Fully attentive now, Éowyn stared incredulously at Gandalf, who had just dared to ask her to forsake her uncle who had just been brought back to her, and did not even call her by name. Théoden then turned to her and said, "Go, Éowyn sister-daughter! The time for fear is past."
A fiery rage sparked within her, and she saw the room through a haze of anger and loss. How dare he? How dare they? She clenched her left fist until she thought surely she would draw blood. After all I have done, and suffered, watching our people killed needlessly, performing the dutiful role of surrogate daughter... how can they simply say the words and send me away, like a dog that has bothered his master's feet for too long? The thoughts reeled in her mind as she tried to regain her composure. The moment passed, and resignation again took her. The time for fear is past, he says. Éowyn turned to leave. Well I, for one, am not ready to sheathe my sword, even if I am sent away.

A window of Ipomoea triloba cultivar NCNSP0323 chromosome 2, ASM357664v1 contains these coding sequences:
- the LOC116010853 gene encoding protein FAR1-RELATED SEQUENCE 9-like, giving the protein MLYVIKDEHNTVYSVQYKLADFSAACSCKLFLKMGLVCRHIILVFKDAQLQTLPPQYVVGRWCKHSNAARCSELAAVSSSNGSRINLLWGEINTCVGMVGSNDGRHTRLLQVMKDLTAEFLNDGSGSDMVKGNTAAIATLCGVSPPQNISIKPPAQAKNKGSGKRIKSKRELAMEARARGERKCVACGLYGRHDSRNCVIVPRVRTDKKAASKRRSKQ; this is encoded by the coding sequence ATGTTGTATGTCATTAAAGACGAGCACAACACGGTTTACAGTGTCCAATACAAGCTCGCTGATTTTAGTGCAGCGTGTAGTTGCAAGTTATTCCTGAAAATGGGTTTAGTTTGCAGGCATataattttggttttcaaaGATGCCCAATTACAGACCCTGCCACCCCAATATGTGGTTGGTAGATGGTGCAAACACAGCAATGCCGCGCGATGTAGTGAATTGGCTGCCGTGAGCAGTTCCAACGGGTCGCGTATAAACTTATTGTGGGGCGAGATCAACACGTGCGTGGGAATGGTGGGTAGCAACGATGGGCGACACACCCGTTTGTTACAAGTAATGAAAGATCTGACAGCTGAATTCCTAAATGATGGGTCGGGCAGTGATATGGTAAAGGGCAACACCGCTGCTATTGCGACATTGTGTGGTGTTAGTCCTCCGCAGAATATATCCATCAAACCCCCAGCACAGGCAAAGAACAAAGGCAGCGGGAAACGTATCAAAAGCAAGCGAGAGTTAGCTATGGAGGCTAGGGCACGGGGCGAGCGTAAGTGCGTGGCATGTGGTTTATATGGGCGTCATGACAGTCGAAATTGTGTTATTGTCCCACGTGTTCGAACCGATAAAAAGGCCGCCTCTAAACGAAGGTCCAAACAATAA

She paused, feeling a keen gaze on her. The sensation was not that of a predator's on prey that she felt when the Wormtongue was around, but it was still discomfiting. She turned, and her eyes fell on a tall, dark-haired man now standing in the middle of the room. His clothes were not rags, exactly, but they and the wearer had obviously travelled many leagues and even more days to arrive at Meduseld. No sword or knife hung at his side, which was odd if not dangerous for a journeyman.
Ah, she mused, the guards would have seen to the disarming of our 'guests.'
She glanced at the face of this man who had so boldly fixed her in his gaze and she suddenly caught her breath. The sensation she had felt was sudden and shocking, not unlike that of being doused with a bucket of cold water without warning. The face that she saw was stern, yet beneath the surface she could sense the kindness and hope that lay there.
She had not known that an expression could cut her to the quick, and she found herself shaking. Who was this man? Another magician, able to see into her soul and return to her unbidden that which she had lost?
"There is hope."
It was as though he had said the words, as they leapt unbidden to her mind. Her mind racing, she turned away, and fled to the familiar confines of her room.
As this story began to take shape, I wanted the chapters that directly quote LotR to be completely book canon. It was kindly pointed out to me by a faithful Beta reader that the parts in this chapter that refer to Théodred are movie canon, so I'm using writer's artistic license.